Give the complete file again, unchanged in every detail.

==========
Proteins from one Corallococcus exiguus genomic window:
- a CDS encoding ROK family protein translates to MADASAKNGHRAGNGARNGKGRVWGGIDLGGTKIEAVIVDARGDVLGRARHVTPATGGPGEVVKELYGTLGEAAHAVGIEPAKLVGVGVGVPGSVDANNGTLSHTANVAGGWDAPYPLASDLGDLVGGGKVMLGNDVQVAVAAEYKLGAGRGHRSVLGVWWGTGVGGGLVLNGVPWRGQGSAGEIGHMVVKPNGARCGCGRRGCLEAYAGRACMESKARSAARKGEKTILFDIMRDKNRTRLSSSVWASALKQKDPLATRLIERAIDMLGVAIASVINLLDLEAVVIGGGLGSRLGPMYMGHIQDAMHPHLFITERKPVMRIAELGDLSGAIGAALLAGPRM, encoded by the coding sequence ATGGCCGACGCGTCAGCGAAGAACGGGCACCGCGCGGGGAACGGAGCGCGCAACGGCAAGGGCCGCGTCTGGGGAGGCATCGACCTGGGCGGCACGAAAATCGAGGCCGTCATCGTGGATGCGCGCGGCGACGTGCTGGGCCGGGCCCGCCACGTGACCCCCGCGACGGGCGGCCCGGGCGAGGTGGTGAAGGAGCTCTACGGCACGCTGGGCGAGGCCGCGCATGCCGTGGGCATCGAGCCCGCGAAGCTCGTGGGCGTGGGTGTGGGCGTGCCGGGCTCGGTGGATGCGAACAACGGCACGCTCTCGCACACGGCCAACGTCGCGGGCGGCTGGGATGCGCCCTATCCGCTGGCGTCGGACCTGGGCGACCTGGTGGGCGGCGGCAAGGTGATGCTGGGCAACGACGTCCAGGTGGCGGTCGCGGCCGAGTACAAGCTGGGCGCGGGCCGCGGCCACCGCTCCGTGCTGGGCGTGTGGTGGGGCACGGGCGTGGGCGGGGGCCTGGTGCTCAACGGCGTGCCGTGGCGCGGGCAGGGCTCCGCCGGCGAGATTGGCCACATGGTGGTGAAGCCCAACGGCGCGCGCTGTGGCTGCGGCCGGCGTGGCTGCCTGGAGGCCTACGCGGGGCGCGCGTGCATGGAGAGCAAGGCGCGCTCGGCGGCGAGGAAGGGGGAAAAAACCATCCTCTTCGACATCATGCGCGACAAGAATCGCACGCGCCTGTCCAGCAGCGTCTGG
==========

Proteins from one Corallococcus exiguus genomic window:
- a CDS encoding ROK family protein translates to MADASAKNGHRAGNGARNGKGRVWGGIDLGGTKIEAVIVDARGDVLGRARHVTPATGGPGEVVKELYGTLGEAAHAVGIEPAKLVGVGVGVPGSVDANNGTLSHTANVAGGWDAPYPLASDLGDLVGGGKVMLGNDVQVAVAAEYKLGAGRGHRSVLGVWWGTGVGGGLVLNGVPWRGQGSAGEIGHMVVKPNGARCGCGRRGCLEAYAGRACMESKARSAARKGEKTILFDIMRDKNRTRLSSSVWASALKQKDPLATRLIERAIDMLGVAIASVINLLDLEAVVIGGGLGSRLGPMYMGHIQDAMHPHLFITERKPVMRIAELGDLSGAIGAALLAGPRM, encoded by the coding sequence ATGGCCGACGCGTCAGCGAAGAACGGGCACCGCGCGGGGAACGGAGCGCGCAACGGCAAGGGCCGCGTCTGGGGAGGCATCGACCTGGGCGGCACGAAAATCGAGGCCGTCATCGTGGATGCGCGCGGCGACGTGCTGGGCCGGGCCCGCCACGTGACCCCCGCGACGGGCGGCCCGGGCGAGGTGGTGAAGGAGCTCTACGGCACGCTGGGCGAGGCCGCGCATGCCGTGGGCATCGAGCCCGCGAAGCTCGTGGGCGTGGGTGTGGGCGTGCCGGGCTCGGTGGATGCGAACAACGGCACGCTCTCGCACACGGCCAACGTCGCGGGCGGCTGGGATGCGCCCTATCCGCTGGCGTCGGACCTGGGCGACCTGGTGGGCGGCGGCAAGGTGATGCTGGGCAACGACGTCCAGGTGGCGGTCGCGGCCGAGTACAAGCTGGGCGCGGGCCGCGGCCACCGCTCCGTGCTGGGCGTGTGGTGGGGCACGGGCGTGGGCGGGGGCCTGGTGCTCAACGGCGTGCCGTGGCGCGGGCAGGGCTCCGCCGGCGAGATTGGCCACATGGTGGTGAAGCCCAACGGCGCGCGCTGTGGCTGCGGCCGGCGTGGCTGCCTGGAGGCCTACGCGGGGCGCGCGTGCATGGAGAGCAAGGCGCGCTCGGCGGCGAGGAAGGGGGAAAAAACCATCCTCTTCGACATCATGCGCGACAAGAATCGCACGCGCCTGTCCAGCAGCGTCTGG